COLUMN: We need to talk about gun control before more families, like mine, are ripped apart

Emilly Davis Mug

When I was 8 years old, my dad was shot and killed on Father’s Day. He was working as a security guard at a shoe store. The person who shot him was a 15-year-old boy trying to steal a pair of shoes. 

According to Everytown for Gun Safety, a national movement made up of more than 4 million Americans working to end gun violence, Americans are 25 times more likely to be killed by a gun than people in other developed countries. 

On a typical day in America, 96 people are killed with a gun. For every person killed, two more are injured.

In 2018, so far, there have been 1,752 gun-related deaths in America.

Why is it such a devastating problem here? When the U.S. is compared to other developed nations in the world, there is a clear and stark difference: the World Health Organization cited for every 100,000 people in the U.S., 3.6 are killed by a gun. This is a huge difference from the other 22 developed countries – those countries range from 0.5 to 0.

The WHO also reports gun violence is the second leading cause of death in Americans 15-24 years old. Compared to 15-24 year-olds in other countries, Americans are 49 times more likely to be the victim of a gun-related murder.

Again, why is this happening? 

The answer is clear: our gun laws are not strict enough.

On April 28, 1996, an Australian man eating lunch at a restaurant in Tasmania, Australia took a semiautomatic rifle out of his bag and opened fire. Before he was stopped, he killed 35 people and wounded 23 — it was the worst mass shooting in Australian history.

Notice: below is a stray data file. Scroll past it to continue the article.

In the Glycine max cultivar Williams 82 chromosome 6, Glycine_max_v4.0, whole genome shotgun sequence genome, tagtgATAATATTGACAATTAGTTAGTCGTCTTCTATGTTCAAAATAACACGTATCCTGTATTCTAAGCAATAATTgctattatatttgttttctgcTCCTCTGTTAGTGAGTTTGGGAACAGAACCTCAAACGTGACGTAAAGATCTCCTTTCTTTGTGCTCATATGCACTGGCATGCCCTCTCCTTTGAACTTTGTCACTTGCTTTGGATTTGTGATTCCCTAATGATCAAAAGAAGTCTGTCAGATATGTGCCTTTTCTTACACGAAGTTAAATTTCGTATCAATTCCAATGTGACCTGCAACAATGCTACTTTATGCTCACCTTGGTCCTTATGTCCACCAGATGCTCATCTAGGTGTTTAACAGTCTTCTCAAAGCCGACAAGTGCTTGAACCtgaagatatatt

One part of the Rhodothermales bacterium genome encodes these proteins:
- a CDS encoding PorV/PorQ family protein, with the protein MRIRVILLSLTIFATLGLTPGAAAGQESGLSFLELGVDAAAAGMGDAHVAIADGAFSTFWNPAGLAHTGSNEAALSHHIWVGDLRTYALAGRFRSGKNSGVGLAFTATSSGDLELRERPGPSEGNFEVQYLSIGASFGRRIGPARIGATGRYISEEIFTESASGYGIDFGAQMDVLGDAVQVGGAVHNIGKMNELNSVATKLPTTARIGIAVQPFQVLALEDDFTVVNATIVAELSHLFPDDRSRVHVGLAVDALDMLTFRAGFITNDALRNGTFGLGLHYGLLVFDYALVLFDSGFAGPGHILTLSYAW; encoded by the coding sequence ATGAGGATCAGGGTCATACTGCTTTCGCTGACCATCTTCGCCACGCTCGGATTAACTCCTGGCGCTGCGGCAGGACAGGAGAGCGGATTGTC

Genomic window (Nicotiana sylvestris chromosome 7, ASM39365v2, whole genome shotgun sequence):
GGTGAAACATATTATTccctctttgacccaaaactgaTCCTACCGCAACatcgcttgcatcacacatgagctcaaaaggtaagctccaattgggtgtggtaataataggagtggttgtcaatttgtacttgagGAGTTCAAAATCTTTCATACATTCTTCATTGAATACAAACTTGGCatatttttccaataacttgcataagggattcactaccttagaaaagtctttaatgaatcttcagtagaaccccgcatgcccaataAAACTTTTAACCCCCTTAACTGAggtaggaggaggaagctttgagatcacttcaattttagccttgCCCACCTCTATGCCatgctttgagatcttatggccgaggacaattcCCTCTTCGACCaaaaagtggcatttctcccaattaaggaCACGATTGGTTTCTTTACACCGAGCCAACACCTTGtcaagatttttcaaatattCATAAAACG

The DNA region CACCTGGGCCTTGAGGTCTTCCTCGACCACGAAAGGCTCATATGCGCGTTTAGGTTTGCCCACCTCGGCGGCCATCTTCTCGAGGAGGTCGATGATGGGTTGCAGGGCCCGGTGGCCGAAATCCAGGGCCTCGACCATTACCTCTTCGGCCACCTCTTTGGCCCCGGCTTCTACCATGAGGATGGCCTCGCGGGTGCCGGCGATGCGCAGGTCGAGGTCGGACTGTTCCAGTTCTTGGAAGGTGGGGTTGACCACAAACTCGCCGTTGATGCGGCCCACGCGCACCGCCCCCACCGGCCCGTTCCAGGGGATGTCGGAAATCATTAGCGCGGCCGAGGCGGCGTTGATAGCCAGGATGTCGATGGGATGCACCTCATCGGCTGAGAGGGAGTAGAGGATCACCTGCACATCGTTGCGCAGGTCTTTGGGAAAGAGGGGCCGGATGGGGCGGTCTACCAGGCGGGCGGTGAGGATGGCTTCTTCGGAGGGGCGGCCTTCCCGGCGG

Twelve days after the massacre, their government enacted sweeping gun-control measures. Not only were semi-automatic shotguns and rifles banned, but the government bought back more than 600,000 of these weapons. Their new gun laws also prohibit the private sales of firearms. 

Australia hasn’t had a mass shooting since.

Compare that to America: 

  • On Dec. 14, 2012, a 20-year-old man, who was known to be mentally unstable, entered Sandy Hook Elementary School in Newtown, Connecticut with a gun and killed 27 people — 20 of whom were children ages 6 and 7.
  • On June 12, 2016, a 29-year-old man on the FBI's terrorist watch list entered Pulse Nightclub in Orlando, Florida with a gun and killed 49 people, injuring more than 50. 
  • On Oct. 1, 2017, America experienced its deadliest mass shooting yet when 64-year-old Stephen Paddock opened fire into a crowd of 20,000 people at a music festival In Las Vegas, killing 59 people and injuring more than 500. Forty-seven weapons were found in his home and his hotel room, from where he shot at the crowd. Paddock legally owned all 47 weapons.
  • On Feb. 14, Nikolas Cruz, 19, entered Marjory Stoneman Douglas High School in Florida with a gun and killed 17 people. Fifteen  were injured, and five sustained life-threatening injuries, according to hospital officials.

Since the Florida shooting last week, the NRA has remained silent. Senators supported by the NRA have sent out “thoughts and prayers” to the families of the victims and the community. 

As someone who lost someone to gun violence, let me say: Your thoughts and prayers are useless. 

We need gun control, and we need it before more innocent people are killed.

There are also a lot of people who say we should not talk about gun control so soon after the shooting, because it is disrespectful to the victims’ families and the grieving community. While I can’t speak personally for these people, I can say that the day after my dad was shot, my entire family was devastated, furious and ready to talk about what had to be done to ensure other innocent people and their families would never have to endure the horror we did.

Gun control is an extremely controversial and difficult conversation to have. It isn’t black-and-white. There are so many different factors and issues to be considered when discussing firearms, I understand why people don’t like having “the gun control conversation.” 

I understand the pain the families of mass shootings go through — and will continue to go through — unless we act now.

I understand what it's like to not have a dad because of a trigger-happy teen with a gun. 


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